“I don’t know,” Spike said  thoughtfully. “I was thinking about keeping all this fun for myself.”

“Please,” Connor begged. “Let us help. I’ll give you half my candy bar.”

“Well . . . maybe,” Spike said casually. “I guess it might be worth half a candy bar. But just you,  okay?”

“What about me?” Blake asked. His dark eyes flashed under his baseball cap. “Can I help too?”

“Well . . . What’ve you got?” Spike questioned.

“I have almost a whole pack of gum,” Blake offered, taking the gum from the pocket of his tan shorts.

“Okay,” Spike said, snatching up the gum, “you  can both help.”

Connor and Blake grabbed the cleaning supplies and started on the next window. Spike took out a piece of gum and popped it in his mouth. Then he stood back, chewing the gum and watching the other two. “There’s a streak right there,” he pointed out to Blake.

Just as the pair finished wiping the window, a girl named Madison came by to see what was going on. After paying Spike a quarter, she joined the other two at the next window. Before long, there were five little kids washing the windows. Spike was feeling pretty pleased with himself. This was the best plan he’d ever devised. The windows were being cleaned by little gnomes, and he was free to do whatever he wanted. Maybe he would take a nap or watch TV.

“Michael David Smith!” His mother’s voice made him jump.

“What’s going on here?”

“I . . . I . . . I thought you were working in the church office?” Michael stammered.

“I just came back to get something. I was expecting to see you washing the windows!”

“They begged me to let them help,” Spike tried to explain. “I didn’t have the heart to tell them no.”

“Washing windows is fun,” Connor defended Spike. “That’s why Spike let us do it. He’s a nice guy.”

“I wouldn’t exactly say that,” Spike said to his mom.

“Neither would I!” Carolyn stormed. “You kids put down the cleaning supplies and go home. Washing the windows is Michael’s job!”

“But I paid him a quarter,” Madison whined.

“You took money from these kids?” Carolyn glared at her son. “You give it all back right now!”

 

From The Handy Helpers: Red, White, and . . . Bloopers!

 

 

 

 

 

 

 

Martha and Mary

Mary-and-MarthaThe story of Martha and Mary in the Bible is one of my favorites. It is about two sisters who respond differently when Jesus comes to their house for dinner. Martha is busy with preparations, rushing around to get everything done. In the meantime, Mary sits at the feet of Jesus and listens to him talk.

I think many of us identify with one of the sisters. For me, I am most like Martha. When I have guests, I am constantly busy making sure everyone has what they need. In between tasks, I try to visit with my guests, but I always have things I need to do as well.

In the Bible story, Martha is upset when Mary doesn’t get up and help her. When Martha complains to Jesus, she expects him to order Mary to help. To Martha’s surprise, Jesus does just the opposite. He tells Martha that Mary has chosen the best way and he will not take that opportunity from her.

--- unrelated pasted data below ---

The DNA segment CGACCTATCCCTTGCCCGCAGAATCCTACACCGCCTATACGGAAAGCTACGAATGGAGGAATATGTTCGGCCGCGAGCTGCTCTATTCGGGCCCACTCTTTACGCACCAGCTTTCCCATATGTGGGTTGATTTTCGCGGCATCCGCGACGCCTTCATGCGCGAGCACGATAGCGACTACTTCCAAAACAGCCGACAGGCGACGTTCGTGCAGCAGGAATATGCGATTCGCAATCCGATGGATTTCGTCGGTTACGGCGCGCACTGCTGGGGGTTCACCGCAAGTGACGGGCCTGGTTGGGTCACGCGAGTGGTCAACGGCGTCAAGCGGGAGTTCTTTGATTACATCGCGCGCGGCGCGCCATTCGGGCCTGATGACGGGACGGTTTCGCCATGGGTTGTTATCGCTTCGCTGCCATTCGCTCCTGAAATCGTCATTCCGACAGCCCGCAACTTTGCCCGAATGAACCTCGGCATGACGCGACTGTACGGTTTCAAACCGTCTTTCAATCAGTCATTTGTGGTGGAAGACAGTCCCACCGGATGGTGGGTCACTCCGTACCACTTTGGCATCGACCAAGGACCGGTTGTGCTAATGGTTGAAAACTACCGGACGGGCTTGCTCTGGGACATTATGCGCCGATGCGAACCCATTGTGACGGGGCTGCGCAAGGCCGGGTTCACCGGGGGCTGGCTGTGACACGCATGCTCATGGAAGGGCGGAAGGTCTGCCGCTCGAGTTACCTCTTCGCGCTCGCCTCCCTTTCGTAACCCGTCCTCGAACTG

An incident in Seven Is a Perfect Number was the perfect place to introduce this story.  When the sharp-tongued Mrs. Henry breaks her leg, the Handy Helpers are called upon to help with some of her daily tasks. Reluctantly, they respond to Mrs. Henry’s daughter Clara’s plea to “not give up on her.” After spending an afternoon vacuuming and dusting Mrs. Henry’s house, Melissa comes home very upset. This is what happened:

“It’s just not right,” Melissa said as she plopped down on the sofa in her living room.

“What’s that, dear?” Her grandmother asked.

“We worked like slaves at Mrs. Henry’s house, dusting and vacuuming and mopping. And she didn’t even say thanks.”

“I’m sure she appreciated what you did for her,” Sarah patted her granddaughter on the shoulder. “It’s just hard for her to admit she needs help.”

“That’s not the worst part,” Melissa went on. “All the time we were working on her house, she was sitting there with Beth Anne, talking and laughing. They were looking at her photo album. Beth Anne didn’t even offer to help.”

“Talking to Mrs. Henry was helping,” Sarah pointed out.

“No it wasn’t,” Melissa continued, getting more upset. “She’s really lazy. I’m glad we didn’t vote to let her in the Handy Helpers.”

“I’m sorry to hear that,” Sarah said, surprised.

“We were all working hard and she wasn’t doing anything. Like I said, she’s lazy.”

“That’s one way to look at it,” Sarah said, patiently, “but maybe there’s another side you haven’t thought of.”

“Like what?”

“There’s a story from the Bible that might help,” Sarah went on.

“No offense, Grandma. But I don’t think something that happened to people thousands of years ago is going to be much help to me today.”

“I think you’ll be surprised. Anyway, humor an old lady and let me tell it. The story is about two sisters, Martha and Mary. Martha met Jesus and invited him to her home. She worked very hard to get everything ready and when Jesus arrived, Martha was busy serving food. Instead of helping her, her sister Mary sat down at Jesus’ feet and listened to him talk. Martha said to Jesus, ‘Don’t you care that my sister is letting me do all the serving myself? Tell her to help me.’ Jesus said to Martha, ‘You are worried about many things. But you only need one thing. Mary has chosen the better part and I won’t take it from her.’”

“So,” Melissa said with a shrug, “Jesus didn’t make Mary help her sister. I think he should have. She was being lazy.”

“Giving Jesus food was one way to serve him,” Sarah explained, “but Mary was serving him as well.”

“By just sitting there on the floor?”

“There are lots of ways to serve Jesus,” Sarah went on. “Serving him food was Martha’s way. He didn’t reject Martha or the food she served him. He just wanted her to see that Mary was also serving him by listening to his word. They were both serving Jesus, but he told Martha that Mary’s way was better.”

“Well Beth Anne was only talking to Mrs. Henry, not listening to Jesus,” Melissa stated emphatically. “It’s not the same.”

“I’m not so sure. Maybe Mrs. Henry needed someone to talk to more than she needed a clean house,” Sarah said.

From The Handy Helpers: Seven is a Perfect Number

We are all called to have a servant’s heart and to serve one another through love. But first we must have a heart for Jesus as Mary did. It is easy for me to be like Martha and I’m happy to serve others.  But it is my prayer that I can become more like Mary. For I am convinced that I will be a much more contented servant of Christ.